The 400m vessel, almost as long as the Empire State Building is high, is blocking transit in both directions through one of the world’s busiest shipping channels for oil and grain and other trade linking Asia and Europe.
The Suez Canal Authority (SCA) said eight tugs were working to move the vessel, which got stuck diagonally across the single-lane southern stretch of the canal on Tuesday morning amid high winds and a dust storm.
“We can’t exclude it might take weeks, depending on the situation,” Peter Berdowski, CEO of Dutch company Boskalis which is trying to free the ship, told the Dutch television program Nieuwsuur.
A total of 156 large container ships, tankers carrying oil and gas, and bulk vessels hauling grain have backed up at either end of the canal, Egypt’s Leth Agencies said, creating one of the worst shipping jams seen for years.
Three ships were being escorted out of the canal, it added.
The blockage comes on top of the disruption to world trade already caused in the past year by COVID-19, with trade volumes hit by high rates of ship cancellations, shortages of containers and slower handling speeds at ports.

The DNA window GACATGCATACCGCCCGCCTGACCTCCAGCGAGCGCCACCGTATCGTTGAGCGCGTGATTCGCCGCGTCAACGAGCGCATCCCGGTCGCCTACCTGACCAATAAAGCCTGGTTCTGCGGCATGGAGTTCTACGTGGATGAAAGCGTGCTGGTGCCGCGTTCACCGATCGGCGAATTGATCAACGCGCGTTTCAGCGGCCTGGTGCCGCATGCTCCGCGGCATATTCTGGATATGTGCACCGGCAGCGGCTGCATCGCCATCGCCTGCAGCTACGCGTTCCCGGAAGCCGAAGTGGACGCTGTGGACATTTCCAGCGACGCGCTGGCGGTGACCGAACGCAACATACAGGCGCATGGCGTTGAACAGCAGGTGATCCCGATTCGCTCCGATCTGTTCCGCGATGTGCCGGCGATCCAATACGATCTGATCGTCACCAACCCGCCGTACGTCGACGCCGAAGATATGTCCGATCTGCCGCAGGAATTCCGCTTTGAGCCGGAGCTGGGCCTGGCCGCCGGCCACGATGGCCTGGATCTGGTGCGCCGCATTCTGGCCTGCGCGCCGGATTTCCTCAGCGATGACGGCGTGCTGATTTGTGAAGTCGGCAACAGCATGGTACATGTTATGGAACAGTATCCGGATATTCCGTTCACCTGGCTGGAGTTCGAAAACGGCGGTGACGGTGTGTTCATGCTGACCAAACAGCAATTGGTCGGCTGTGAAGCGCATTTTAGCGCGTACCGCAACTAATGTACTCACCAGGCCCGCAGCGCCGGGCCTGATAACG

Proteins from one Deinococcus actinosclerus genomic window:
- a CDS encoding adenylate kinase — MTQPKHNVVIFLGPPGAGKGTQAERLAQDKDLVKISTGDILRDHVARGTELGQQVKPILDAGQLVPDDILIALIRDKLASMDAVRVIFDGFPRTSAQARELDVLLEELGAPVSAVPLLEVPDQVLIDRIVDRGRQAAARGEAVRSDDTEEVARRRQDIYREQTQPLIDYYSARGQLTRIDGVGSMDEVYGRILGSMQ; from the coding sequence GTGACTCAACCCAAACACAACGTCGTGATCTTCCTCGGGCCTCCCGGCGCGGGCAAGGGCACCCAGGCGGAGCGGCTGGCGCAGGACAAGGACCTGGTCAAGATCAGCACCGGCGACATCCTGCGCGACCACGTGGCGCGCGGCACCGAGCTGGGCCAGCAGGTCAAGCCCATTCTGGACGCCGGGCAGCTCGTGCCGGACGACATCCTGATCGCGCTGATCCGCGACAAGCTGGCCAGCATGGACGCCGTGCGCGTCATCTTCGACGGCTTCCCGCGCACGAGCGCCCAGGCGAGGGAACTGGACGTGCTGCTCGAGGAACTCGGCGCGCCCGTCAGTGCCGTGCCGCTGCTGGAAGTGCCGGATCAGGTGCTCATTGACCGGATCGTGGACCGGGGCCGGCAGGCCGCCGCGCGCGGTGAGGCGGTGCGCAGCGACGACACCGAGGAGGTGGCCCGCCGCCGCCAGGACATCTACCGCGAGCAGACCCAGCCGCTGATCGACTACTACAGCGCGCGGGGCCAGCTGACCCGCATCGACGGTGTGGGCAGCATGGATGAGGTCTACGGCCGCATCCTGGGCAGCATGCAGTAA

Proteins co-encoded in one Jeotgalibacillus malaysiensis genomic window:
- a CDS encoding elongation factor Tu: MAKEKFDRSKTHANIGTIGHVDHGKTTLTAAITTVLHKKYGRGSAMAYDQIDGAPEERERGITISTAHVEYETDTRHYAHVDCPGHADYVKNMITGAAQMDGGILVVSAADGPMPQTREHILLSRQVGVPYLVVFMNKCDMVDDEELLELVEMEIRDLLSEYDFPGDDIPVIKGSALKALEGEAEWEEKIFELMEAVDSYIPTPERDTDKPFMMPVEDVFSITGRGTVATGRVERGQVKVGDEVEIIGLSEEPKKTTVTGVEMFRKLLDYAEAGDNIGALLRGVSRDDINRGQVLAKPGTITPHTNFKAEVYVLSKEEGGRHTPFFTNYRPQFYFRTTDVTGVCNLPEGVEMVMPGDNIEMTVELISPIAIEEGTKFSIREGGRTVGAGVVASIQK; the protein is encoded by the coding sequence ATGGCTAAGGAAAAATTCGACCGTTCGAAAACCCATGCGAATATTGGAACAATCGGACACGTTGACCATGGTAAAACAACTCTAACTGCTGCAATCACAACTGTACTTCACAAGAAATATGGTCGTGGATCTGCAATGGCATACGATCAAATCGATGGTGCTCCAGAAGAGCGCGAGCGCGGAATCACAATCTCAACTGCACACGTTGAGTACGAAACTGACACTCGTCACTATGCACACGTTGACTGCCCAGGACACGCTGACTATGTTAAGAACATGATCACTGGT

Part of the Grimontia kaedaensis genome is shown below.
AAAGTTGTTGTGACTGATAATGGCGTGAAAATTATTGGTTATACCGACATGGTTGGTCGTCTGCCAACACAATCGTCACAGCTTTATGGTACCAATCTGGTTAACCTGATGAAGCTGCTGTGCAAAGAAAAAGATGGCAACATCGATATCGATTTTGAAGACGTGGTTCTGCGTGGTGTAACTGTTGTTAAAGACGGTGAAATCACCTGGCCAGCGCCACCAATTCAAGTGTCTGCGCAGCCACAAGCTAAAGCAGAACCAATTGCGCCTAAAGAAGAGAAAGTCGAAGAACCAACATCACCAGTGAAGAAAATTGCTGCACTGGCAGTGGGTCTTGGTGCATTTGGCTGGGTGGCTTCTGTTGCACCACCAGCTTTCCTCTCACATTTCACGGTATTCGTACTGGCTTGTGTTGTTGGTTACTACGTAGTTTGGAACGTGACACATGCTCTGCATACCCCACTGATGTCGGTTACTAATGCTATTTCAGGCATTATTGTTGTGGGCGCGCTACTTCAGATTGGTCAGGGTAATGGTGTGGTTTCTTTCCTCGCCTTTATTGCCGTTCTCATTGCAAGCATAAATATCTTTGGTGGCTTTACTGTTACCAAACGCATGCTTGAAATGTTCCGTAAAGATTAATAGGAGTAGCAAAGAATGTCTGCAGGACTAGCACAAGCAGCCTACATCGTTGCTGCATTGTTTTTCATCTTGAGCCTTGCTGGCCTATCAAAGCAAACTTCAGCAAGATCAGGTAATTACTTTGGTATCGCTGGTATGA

The SCA, which had allowed some vessels to enter the canal in the hope the blockage could be cleared, said it had temporarily suspended all traffic on Thursday.
Shipping giant Maersk said in a customer advisory it had seven vessels affected.
Berdowski said the ship’s bow and stern had been lifted up against either side of the canal.
“It is like an enormous beached whale. It’s an enormous weight on the sand. We might have to work with a combination of reducing the weight by removing containers, oil and water from the ship, tug boats and dredging of sand.”
A new attempt to move it would take place later on Thursday, the ship’s technical manager, Bernhard Schulte Shipmanagement (BSM), said.
Roughly 30 per cent of the world’s shipping container volume transits through the 193km Suez Canal daily and about 12 per cent of total global trade of all goods.
Shipping experts say that if the blockage is not cleared in the coming days, some shipping may re-route around Africa, which would add roughly a week to the journey.
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